* talk about the future in the past
* express the conditional mood

We also use would for other functions, such as:
* expressing desire, polite requests and questions, opinion or hope, wish and regret...

We cannot say:
I would to like coffee.

I would like coffee.

Be careful! Would and had have the same short form 'd:
He'd finished. (He had finished.)
He'd like coffee. (He would like coffee.)

would: Talking about the past

We often use would as a kind of past tense of will or going to:

* Even as a boy, he knew that he would succeed in life.
* I thought it would rain so I brought my umbrella.
* She said that she would come. (NOT She said that she would to come.)

Using would as as a kind of past tense of will or going to is common in reported speech:

* She said that she would buy some eggs. ("I will buy some eggs.")
* The candidate said that he wouldn't increase taxes. ("I won't increase taxes.")
* Why didn't you bring your umbrella? I told you it would rain! ("It's going to rain.")

Questions and negatives are made without do.

* Would you like to come with me? (NOT Do you would like to come with me?)
* He wouldn’t come. (NOT He don’t would come.)

We often use would not to talk about past refusals:

* He wanted a divorce but his wife would not agree.
* Yesterday morning, the car wouldn't start.

We sometimes use would (rather like used to) when talking about habitual past behaviour:

* Every weekday my father would come home from work at 6pm and watch TV.
* Every summer we'd go to the seaside.
* Sometimes she'd phone me in the middle of the night.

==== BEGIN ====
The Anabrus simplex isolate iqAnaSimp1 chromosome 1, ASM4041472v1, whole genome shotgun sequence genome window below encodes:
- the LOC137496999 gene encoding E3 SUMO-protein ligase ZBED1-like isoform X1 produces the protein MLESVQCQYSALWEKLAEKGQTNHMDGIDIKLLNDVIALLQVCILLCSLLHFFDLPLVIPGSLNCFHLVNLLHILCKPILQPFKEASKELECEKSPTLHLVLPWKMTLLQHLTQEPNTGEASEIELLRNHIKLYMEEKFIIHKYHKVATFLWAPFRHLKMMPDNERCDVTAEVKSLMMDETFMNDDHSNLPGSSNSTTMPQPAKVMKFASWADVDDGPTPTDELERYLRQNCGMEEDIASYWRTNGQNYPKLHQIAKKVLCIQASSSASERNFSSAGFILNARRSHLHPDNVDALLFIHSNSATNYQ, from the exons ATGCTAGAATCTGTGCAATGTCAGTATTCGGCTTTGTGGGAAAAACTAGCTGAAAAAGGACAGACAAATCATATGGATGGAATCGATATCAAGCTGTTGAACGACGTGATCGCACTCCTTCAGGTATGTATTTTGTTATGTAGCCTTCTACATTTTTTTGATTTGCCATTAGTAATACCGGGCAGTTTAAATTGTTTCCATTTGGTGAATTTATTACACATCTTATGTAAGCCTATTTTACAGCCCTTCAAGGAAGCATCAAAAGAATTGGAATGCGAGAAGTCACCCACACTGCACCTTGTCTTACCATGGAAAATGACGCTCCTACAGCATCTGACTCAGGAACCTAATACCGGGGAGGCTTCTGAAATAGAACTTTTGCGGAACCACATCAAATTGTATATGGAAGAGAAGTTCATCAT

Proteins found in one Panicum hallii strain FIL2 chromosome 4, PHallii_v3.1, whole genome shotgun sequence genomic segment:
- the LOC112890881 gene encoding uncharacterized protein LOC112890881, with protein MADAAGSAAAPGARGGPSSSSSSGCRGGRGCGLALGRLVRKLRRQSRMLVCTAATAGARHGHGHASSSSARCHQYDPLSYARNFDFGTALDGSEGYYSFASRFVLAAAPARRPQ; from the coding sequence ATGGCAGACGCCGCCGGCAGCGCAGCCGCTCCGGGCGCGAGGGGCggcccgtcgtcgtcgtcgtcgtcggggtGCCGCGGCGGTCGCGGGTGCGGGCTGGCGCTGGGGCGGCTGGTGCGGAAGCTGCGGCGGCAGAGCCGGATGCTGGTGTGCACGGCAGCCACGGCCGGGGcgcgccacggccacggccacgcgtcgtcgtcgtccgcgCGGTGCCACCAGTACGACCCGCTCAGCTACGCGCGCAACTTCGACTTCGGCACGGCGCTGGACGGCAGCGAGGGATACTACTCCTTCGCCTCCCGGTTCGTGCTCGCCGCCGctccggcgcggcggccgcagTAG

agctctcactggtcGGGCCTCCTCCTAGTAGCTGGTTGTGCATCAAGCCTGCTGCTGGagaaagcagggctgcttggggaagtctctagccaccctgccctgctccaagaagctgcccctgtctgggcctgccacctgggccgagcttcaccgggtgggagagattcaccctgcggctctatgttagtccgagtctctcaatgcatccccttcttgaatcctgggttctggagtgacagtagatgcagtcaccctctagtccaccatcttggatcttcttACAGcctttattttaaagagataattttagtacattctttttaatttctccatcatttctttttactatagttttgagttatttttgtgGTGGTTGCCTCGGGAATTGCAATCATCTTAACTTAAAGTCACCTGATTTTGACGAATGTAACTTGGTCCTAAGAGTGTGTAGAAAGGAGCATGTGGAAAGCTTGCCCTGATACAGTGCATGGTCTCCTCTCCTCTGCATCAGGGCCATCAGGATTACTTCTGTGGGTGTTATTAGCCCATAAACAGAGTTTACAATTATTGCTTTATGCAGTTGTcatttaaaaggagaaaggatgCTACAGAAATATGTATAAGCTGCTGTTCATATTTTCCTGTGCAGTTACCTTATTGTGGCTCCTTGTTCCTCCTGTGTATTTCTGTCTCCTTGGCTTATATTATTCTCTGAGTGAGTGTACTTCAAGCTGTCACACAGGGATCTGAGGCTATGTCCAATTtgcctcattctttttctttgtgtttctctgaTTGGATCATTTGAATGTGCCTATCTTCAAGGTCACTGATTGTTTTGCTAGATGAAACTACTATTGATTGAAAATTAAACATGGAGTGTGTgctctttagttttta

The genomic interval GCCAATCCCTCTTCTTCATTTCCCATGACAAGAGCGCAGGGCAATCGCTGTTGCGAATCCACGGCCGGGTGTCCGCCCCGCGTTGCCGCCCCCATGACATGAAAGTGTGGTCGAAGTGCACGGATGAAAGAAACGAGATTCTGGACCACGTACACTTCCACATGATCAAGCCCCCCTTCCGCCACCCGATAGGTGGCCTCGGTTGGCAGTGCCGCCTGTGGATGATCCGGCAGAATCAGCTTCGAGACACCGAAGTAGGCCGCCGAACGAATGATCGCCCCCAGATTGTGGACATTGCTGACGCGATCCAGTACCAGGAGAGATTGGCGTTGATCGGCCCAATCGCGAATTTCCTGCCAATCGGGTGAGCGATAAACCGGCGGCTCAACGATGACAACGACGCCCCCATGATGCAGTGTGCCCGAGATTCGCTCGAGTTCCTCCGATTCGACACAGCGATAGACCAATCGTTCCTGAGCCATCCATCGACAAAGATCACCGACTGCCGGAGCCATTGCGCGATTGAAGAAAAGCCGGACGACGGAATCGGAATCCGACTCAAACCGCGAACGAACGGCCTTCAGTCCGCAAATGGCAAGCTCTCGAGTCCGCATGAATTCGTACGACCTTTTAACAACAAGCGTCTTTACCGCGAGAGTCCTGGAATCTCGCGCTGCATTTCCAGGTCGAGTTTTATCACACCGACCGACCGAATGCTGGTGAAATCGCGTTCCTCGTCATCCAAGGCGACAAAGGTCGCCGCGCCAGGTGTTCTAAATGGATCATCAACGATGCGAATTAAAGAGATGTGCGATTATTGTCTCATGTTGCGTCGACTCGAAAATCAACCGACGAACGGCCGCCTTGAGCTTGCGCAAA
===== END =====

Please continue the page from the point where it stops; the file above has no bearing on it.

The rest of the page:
* We would always argue. We could never agree.
* The old man would sit in a corner and talk to himself for hours.
* She would always bring us nice little gifts.

He used to be a chain smoker. (NOT He would be a chain smoker.)

The above sentence means that he is not a chain smoker at the moment, but he used to smoke a lot at some point in the past.

would: Future in past

When talking about the past we can use would to express something that has not happened at the time we are talking about:

* In London she met the man that she would one day marry.
* He left 5 minutes late, unaware that the delay would save his life.

would: Conditionals

We often use would to express the so-called second and third conditionals:

* If he lost his job he would have no money.
* If I had won the lottery I would have bought a car.

Using the same conditional structure, we often use would when giving advice:

* I wouldn't eat that if I were you.
* If I were in your place I'd refuse.
* If you asked me I would say you should go.

Sometimes the condition is "understood" and there does not have to be an "if" clause:

* Someone who liked John would probably love John's father. (If someone liked John they would probably love John's father.)
* You'd never know it. (for example: If you met him you would never know that he was rich.)
* Why don't you invite Mary? I'm sure she'd come.

would: Desire or inclination

* I'd love to live here.
* Would you like some coffee?
* What I'd really like is some tea.

would: Polite requests and questions

* Would you open the door, please? (more polite than: Open the door, please.)
* Would you go with me? (more polite than: Will you go with me?)
* Would you know the answer? (more polite than: Do you know the answer?)
* What would the capital of Nigeria be? (more polite than: What is the capital of Nigeria?)

would: Opinion or hope

* I would imagine that they'll buy a new one.